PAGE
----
(The museum is operated by the James K. Polk Memorial Association, but is entrusted to the organization by the state of Tennessee.)

Some exterior items were moved on the site after Polk Place, the president's later home, was demolished including the fountain, garden urns, and other pieces.[4][5]

History of the MuseumEdit

Lyndon B. Johnson, meeting with a past president of the Polk Association.

Shortly after the president's death his wife Sarah Polk fostered a great niece, Sallie Fall. Sallie stayed in Nashville with Sarah for a large portion of her life. Sarah would leave the contents of Polk Place along with personal belongings of the president to Sallie after her death.[6][7]

Sallie opened her own home in Nashville to the public throughout the early and mid 1900s for people to come and see the belongings of the president that she had inherited. Along with her daughter, Mrs. Saidee Grant, they founded the James K. Polk Association in 1924. In 1929 Mrs. Grant along with the state of Tennessee, purchased the home, and moved the contents of Polk Place that she had inherited from her mother to the site.[7]

Relocation of tombEdit

The president's Tomb outside of state Capitol.

On March 27, 2017, the Tennessee Senate voted 20-6 to relocate the remains of President Polk and his wife Sarah Childress Polk from the Tennessee State Capitol in Nashville to the Polk home.[8][9] On March 3, 2018 the bill passed the State Government Committee and went before the floor of the state legislature, when the State Senate approved an amendment that was added on to the resolution.[10] Though it subsequently failed the state legislature on March 19, 2018, it went before the house Calendar & Rules Committee where they allowed to let it go before the floor again on April 9, 2018, where it passed by 51-47. (Shortly after Governor Bill Haslam allowed the bill to go into effect without his signature. ) The next steps included the Tennessee Historical Commission, the Capitol Grounds Commission and after it will go before a Chancery Judge before it is finalized.[11]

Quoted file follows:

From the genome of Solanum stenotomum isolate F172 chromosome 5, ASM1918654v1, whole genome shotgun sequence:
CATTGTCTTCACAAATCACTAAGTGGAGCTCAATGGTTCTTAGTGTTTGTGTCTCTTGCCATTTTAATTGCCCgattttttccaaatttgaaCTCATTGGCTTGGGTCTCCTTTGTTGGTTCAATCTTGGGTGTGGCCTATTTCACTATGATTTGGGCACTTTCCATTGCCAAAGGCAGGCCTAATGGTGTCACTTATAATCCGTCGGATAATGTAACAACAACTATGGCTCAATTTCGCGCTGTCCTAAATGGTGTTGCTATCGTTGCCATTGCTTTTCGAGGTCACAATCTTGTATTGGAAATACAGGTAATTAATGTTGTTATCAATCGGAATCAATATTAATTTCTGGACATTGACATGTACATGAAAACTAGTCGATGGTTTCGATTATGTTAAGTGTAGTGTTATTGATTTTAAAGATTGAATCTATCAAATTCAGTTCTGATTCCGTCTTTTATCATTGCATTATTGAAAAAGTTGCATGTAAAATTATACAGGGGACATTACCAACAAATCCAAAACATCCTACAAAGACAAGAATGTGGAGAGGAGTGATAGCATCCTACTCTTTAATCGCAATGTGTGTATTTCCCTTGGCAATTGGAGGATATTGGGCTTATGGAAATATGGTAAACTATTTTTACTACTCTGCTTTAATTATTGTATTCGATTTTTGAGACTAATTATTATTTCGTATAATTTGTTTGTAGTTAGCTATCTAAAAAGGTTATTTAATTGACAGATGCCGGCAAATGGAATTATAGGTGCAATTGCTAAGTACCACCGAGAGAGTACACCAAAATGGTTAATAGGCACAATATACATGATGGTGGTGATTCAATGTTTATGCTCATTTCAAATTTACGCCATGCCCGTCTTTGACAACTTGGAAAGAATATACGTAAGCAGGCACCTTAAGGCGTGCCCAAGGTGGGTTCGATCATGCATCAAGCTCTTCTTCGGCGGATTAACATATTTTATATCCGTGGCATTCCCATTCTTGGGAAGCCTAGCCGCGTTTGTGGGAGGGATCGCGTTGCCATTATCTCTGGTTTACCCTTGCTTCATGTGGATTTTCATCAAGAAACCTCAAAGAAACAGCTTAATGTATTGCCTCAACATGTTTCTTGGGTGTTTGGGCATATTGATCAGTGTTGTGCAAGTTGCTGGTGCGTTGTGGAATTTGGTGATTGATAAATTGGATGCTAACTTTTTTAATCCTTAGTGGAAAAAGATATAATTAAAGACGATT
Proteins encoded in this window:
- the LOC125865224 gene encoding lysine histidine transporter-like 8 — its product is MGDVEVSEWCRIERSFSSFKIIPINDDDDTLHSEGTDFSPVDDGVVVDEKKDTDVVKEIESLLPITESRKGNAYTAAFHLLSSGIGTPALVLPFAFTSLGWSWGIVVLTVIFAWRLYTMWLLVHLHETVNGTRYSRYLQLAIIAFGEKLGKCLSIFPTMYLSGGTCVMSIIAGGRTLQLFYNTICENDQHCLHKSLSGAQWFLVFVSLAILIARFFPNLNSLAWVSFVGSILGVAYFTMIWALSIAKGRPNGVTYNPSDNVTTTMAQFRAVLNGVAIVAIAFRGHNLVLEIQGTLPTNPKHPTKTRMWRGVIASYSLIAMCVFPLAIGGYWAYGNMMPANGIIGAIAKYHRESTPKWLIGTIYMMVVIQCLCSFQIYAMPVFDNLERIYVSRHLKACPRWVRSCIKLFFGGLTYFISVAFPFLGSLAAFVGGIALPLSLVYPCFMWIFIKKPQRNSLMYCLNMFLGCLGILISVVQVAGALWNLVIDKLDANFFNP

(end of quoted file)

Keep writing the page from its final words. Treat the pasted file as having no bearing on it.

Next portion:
See alsoEdit


  1. ^ a b "National Register Information System". National Register of Historic Places. National Park Service. March 13, 2009.
  2. ^ a b "James K. Polk House". National Historic Landmark summary listing. National Park Service. Archived from the original on 2012-10-10. Retrieved 2009-09-04.
  3. ^ a b c Polly M. Rettig & Frank B. Sarles Jr. (January 23, 1976). "National Register of Historic Places Inventory-Nomination: James K. Polk Home" (pdf). National Park Service. Cite journal requires |journal= (help) and Accompanying four photos, exterior, from 1975 (32 KB)
  4. ^ "James K. Polk's Fountain". Flickr. Retrieved 2018-08-05.
  5. ^ "Plan Your Visit | James K. Polk Home". Retrieved 2018-08-05.
  6. ^ "Sarah Childress Polk | James K. Polk Home". Retrieved 2018-08-05.
  7. ^ a b "James K. Polk Ancestral Home | Tennessee Encyclopedia". Tennessee Encyclopedia. Retrieved 2018-08-05.
  8. ^ Burke, Sheila (March 24, 2017). "Plan to dig up President Polk's body – again – stirs trouble". Yahoo. Associated Press. Retrieved March 26, 2017.
  9. ^ Resolution to move former President James K. Polk's body approved - CBS News
  10. ^ Fisher, Fisher. "Polk Tomb relocation advances". Tennessean.
  11. ^ CHRISTEN, MIKE. "Proposition to relocate Polk's tomb to Columbia will be presented on the House floor". The Daily Harold.

External linksEdit